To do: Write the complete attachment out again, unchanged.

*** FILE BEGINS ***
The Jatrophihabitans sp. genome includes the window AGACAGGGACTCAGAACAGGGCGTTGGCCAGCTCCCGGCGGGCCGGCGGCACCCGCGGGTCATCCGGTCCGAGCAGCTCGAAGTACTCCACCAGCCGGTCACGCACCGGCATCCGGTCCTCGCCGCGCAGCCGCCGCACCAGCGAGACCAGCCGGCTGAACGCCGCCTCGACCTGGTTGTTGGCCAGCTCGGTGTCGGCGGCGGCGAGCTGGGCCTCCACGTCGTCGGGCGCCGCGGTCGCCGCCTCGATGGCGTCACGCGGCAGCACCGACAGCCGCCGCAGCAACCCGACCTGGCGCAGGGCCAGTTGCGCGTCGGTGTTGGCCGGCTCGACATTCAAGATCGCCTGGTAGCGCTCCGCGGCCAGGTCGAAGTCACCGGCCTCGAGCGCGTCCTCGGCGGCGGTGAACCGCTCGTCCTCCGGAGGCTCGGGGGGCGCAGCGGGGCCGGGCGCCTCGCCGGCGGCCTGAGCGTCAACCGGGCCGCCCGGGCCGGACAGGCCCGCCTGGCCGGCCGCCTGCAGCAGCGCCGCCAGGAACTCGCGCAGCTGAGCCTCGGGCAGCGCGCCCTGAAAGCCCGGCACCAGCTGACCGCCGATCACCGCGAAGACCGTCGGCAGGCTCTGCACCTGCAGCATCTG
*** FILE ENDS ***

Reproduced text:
The Jatrophihabitans sp. genome includes the window AGACAGGGACTCAGAACAGGGCGTTGGCCAGCTCCCGGCGGGCCGGCGGCACCCGCGGGTCATCCGGTCCGAGCAGCTCGAAGTACTCCACCAGCCGGTCACGCACCGGCATCCGGTCCTCGCCGCGCAGCCGCCGCACCAGCGAGACCAGCCGGCTGAACGCCGCCTCGACCTGGTTGTTGGCCAGCTCGGTGTCGGCGGCGGCGAGCTGGGCCTCCACGTCGTCGGGCGCCGCGGTCGCCGCCTCGATGGCGTCACGCGGCAGCACCGACAGCCGCCGCAGCAACCCGACCTGGCGCAGGGCCAGTTGCGCGTCGGTGTTGGCCGGCTCGACATTCAAGATCGCCTGGTAGCGCTCCGCGGCCAGGTCGAAGTCACCGGCCTCGAGCGCGTCCTCGGCGGCGGTGAACCGCTCGTCCTCCGGAGGCTCGGGGGGCGCAGCGGGGCCGGGCGCCTCGCCGGCGGCCTGAGCGTCAACCGGGCCGCCCGGGCCGGACAGGCCCGCCTGGCCGGCCGCCTGCAGCAGCGCCGCCAGGAACTCGCGCAGCTGAGCCTCGGGCAGCGCGCCCTGAAAGCCCGGCACCAGCTGACCGCCGATCACCGCGAAGACCGTCGGCAGGCTCTGCACCTGCAGCATCTG